The panic over Iraq

Lucianne has alerted us to the preview of Norman Podhoretz’s timely new essay: “The panic over Iraq.” Podhoretz writes:

Like, I am sure, many other believers in what this country has been trying to do in the Middle East and particularly in Iraq, I have found my thoughts returning in the past year to something that Tom Paine, writing at an especially dark moment of the American Revolution, said about such times. They are, he memorably wrote, “the times that try men’s souls,” the times in which “the summer soldier and the sunshine patriot” become so disheartened that they “shrink from the service of [their] country.”

But Paine did not limit his anguished derision to former supporters of the American War of Independence whose courage was failing because things had not been going as well on the battlefield as they had expected or hoped. In a less famous passage, he also let loose on another group:

’Tis surprising to see how rapidly a panic will sometimes run through a country. . . . Yet panics, in some cases, have their uses . . . . [T]heir peculiar advantage is, that they are the touchstones of sincerity and hypocrisy, and bring things and men to light, which might otherwise have lain for ever undiscovered.

Thus, he explained, “Many a disguised Tory has lately shown his head,” emboldened by the circumstances of the moment to reveal an opposition to the break with Britain that it had previously seemed prudent to conceal.

The similarities to our situation today are uncanny. We, too, are in the midst of a rapidly spreading panic. We, too, have our sunshine patriots and summer soldiers, in the form of people who initially supported the invasion of Iraq—and the Bush Doctrine from which it followed—but who are now abandoning what they have decided is a sinking ship. And we, too, are seeing formerly disguised opponents of the war coming more and more out into the open, and in ever greater numbers.

Yet in spite of these similarities, there is also a very curious difference between the American panic of 1776-7 and the American panic of 2005-6. To put it in the simplest and starkest terms: in that early stage of the Revolutionary War, there was sound reason to fear that the British would succeed in routing Washington’s forces. In Iraq today, however, and in the Middle East as a whole, a successful outcome is staring us in the face. Clearly, then, the panic over Iraq—which expresses itself in increasingly frenzied calls for the withdrawal of our forces—cannot have been caused by the prospect of defeat. On the contrary, my twofold guess is that the real fear behind it is not that we are losing but that we are winning, and that what has catalyzed this fear into a genuine panic is the realization that the chances of pulling off the proverbial feat of snatching an American defeat from the jaws of victory are rapidly running out.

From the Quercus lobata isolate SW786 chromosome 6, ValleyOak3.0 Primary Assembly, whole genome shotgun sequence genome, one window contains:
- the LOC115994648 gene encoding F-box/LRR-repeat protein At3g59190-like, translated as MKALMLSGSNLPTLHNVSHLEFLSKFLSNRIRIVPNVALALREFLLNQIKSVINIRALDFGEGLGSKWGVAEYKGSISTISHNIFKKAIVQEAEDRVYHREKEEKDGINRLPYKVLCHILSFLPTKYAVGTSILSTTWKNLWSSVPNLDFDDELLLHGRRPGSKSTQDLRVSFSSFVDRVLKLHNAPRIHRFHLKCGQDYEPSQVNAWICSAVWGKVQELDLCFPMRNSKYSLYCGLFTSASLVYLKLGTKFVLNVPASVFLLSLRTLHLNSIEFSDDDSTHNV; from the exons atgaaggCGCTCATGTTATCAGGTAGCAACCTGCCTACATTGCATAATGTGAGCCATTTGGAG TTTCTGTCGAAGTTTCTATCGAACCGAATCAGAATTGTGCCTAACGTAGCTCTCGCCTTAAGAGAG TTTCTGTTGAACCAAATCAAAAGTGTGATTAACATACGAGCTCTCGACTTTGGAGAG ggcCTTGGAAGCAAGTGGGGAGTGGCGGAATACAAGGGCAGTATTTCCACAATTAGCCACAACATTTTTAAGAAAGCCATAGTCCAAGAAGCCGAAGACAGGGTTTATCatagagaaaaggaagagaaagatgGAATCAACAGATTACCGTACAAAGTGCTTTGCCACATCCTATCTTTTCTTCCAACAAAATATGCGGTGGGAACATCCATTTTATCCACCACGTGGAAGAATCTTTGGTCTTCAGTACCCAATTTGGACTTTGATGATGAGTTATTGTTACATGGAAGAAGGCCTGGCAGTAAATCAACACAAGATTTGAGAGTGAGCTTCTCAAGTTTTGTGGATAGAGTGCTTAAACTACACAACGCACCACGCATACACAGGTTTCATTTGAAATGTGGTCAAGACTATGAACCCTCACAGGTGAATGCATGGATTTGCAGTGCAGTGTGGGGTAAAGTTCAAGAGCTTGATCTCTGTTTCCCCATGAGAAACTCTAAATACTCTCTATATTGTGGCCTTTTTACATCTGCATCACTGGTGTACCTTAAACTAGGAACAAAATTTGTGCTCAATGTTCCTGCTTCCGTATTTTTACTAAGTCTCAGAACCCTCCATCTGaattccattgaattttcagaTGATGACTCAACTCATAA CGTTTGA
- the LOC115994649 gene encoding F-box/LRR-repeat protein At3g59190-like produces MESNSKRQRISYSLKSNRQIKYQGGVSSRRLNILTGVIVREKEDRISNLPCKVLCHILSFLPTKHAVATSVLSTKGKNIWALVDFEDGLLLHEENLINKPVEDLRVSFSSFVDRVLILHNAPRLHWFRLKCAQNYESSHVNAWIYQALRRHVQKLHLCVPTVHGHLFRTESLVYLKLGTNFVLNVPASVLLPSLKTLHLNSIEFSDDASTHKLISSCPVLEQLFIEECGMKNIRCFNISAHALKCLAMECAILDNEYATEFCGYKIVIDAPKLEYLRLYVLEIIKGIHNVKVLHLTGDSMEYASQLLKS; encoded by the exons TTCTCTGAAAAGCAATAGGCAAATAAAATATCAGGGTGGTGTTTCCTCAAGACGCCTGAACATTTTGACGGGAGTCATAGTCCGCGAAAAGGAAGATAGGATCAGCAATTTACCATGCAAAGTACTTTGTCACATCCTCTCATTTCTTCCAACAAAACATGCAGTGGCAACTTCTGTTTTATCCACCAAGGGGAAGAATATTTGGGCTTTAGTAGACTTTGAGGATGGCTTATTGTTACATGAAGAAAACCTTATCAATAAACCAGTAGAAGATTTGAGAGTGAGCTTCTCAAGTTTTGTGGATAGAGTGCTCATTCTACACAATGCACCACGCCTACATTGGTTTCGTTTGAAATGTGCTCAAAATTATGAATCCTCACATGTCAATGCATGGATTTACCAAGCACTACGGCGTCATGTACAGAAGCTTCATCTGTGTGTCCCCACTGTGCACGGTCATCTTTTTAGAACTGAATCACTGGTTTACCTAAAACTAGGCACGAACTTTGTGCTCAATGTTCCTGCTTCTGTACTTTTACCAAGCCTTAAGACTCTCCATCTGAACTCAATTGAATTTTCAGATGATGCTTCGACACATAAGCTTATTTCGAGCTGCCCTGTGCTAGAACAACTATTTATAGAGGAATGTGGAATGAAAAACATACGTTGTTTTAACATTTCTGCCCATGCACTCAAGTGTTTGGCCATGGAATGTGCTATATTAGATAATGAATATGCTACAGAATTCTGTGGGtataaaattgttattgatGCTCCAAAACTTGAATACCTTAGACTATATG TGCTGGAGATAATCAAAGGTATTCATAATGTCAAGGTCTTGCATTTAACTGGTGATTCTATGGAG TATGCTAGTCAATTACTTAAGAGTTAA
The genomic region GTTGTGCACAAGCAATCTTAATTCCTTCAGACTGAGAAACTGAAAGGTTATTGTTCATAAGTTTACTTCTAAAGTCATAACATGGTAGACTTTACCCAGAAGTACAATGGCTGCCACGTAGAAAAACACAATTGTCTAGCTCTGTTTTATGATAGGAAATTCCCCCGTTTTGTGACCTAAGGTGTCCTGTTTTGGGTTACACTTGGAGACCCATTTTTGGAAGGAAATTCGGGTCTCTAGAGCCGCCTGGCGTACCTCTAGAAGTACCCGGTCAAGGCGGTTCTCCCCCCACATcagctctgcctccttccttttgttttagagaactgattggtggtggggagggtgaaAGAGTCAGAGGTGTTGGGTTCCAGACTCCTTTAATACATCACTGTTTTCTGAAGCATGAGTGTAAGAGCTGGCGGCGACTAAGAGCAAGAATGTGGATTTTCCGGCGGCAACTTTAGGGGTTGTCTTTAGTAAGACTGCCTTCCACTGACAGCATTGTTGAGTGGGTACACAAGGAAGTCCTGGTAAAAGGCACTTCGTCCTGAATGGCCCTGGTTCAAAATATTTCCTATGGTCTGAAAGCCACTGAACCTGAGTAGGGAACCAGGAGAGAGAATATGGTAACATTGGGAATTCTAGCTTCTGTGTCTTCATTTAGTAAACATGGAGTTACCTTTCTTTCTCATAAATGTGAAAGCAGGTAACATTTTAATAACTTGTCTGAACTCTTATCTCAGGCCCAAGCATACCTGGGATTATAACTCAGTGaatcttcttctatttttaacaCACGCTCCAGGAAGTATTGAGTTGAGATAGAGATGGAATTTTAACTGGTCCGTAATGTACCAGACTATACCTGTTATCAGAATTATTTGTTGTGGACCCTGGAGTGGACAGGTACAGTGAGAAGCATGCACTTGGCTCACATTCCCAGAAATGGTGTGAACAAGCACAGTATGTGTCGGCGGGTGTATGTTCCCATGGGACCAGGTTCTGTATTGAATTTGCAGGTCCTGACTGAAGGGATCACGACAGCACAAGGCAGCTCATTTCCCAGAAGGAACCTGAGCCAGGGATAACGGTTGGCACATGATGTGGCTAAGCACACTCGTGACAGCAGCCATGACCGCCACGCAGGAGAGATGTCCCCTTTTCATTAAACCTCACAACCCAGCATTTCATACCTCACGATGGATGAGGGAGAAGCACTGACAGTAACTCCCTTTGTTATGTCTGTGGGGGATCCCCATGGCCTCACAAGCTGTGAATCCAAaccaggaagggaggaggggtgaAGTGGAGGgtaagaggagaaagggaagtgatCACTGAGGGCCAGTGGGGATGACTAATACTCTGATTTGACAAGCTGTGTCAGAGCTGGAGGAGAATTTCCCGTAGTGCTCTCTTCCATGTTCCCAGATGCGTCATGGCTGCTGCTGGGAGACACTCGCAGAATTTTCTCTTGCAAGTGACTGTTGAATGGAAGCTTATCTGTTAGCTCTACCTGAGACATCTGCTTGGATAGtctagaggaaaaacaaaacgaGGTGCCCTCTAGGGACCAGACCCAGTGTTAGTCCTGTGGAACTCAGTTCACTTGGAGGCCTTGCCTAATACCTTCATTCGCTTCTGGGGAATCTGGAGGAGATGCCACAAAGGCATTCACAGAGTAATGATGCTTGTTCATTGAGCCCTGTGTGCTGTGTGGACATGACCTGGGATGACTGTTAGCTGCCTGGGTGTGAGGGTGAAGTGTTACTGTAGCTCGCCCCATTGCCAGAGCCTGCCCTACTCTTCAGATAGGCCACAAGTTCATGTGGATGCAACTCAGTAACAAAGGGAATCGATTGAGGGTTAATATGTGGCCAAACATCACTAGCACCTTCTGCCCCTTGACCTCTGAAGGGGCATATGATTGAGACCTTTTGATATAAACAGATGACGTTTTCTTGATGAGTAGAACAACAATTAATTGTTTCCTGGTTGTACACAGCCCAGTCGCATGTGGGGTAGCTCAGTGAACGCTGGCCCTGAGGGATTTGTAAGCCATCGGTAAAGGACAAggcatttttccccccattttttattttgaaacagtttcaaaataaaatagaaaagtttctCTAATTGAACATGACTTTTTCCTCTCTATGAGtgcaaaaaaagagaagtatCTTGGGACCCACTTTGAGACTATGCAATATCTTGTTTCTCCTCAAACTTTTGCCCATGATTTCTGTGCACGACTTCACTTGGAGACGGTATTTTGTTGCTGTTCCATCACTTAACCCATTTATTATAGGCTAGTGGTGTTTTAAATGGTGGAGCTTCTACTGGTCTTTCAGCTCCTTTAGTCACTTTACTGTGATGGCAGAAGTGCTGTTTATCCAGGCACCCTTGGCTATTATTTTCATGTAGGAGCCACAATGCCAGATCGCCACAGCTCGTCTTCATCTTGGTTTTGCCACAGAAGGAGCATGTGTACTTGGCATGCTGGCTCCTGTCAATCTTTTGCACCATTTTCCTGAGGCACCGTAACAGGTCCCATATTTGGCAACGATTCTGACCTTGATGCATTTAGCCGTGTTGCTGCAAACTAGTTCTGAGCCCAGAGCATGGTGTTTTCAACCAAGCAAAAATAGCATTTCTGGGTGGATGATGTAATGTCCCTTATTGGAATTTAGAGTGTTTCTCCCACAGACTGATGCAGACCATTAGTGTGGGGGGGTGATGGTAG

Podhoretz’s article has several highlights. Among them is the following, on the contribution of former Carter administration National Security Advisor Zbigniew Brzezinski to the current debate:

Now I have to admit that I find it a little rich that George W. Bush should be accused of “suicidal statecraft” by, of all people, the man who in the late 1970’s helped shape a foreign policy that emboldened the Iranians to seize and hold American hostages while his boss in the Oval Office stood impotently by for over a year before finally authorizing a rescue operation so inept that it only compounded our national humiliation. And where was Brzezinski—famed at the time for his anti-Communism—when the President he served congratulated us on having overcome our “inordinate fear of Communism”? Where was Brzezinski—known far and wide for his hard-line determination to resist Soviet expansionism—when Cyrus Vance, the then Secretary of State, declared that the Soviet Union and the United States had “similar dreams and aspirations,” and when Carter himself complacently informed us that containment was no longer necessary? And how was it that, despite daily meetings with Brzezinski, Carter remained so blind to the nature of the Soviet regime that the invasion of Afghanistan, as he himself would admit, taught him more in a week about the nature of that regime than he had managed to learn in an entire lifetime? Had the cat gotten Brzezinski’s tongue in the three years leading up to that invasion—the same tongue he now wags with such confidence at George W. Bush?

Please read it all.

JOHN adds: I may be the only one who hadn’t made the connection, but I just now realized where John Kerry and his friends got the name for their “Winter Soldier” campaign, which denounced their fellow servicemembers as war criminals. So now I would add the perversity of the group’s name to its other sins. Kerry’s conduct now is a reprise of what I suspect he still regards as his finest hour.

SCOTT adds: For more on Kerry, see Rick Richman’s “John Kerry: We’ll bear any burden for up to two years” at Jewish Current Issues.


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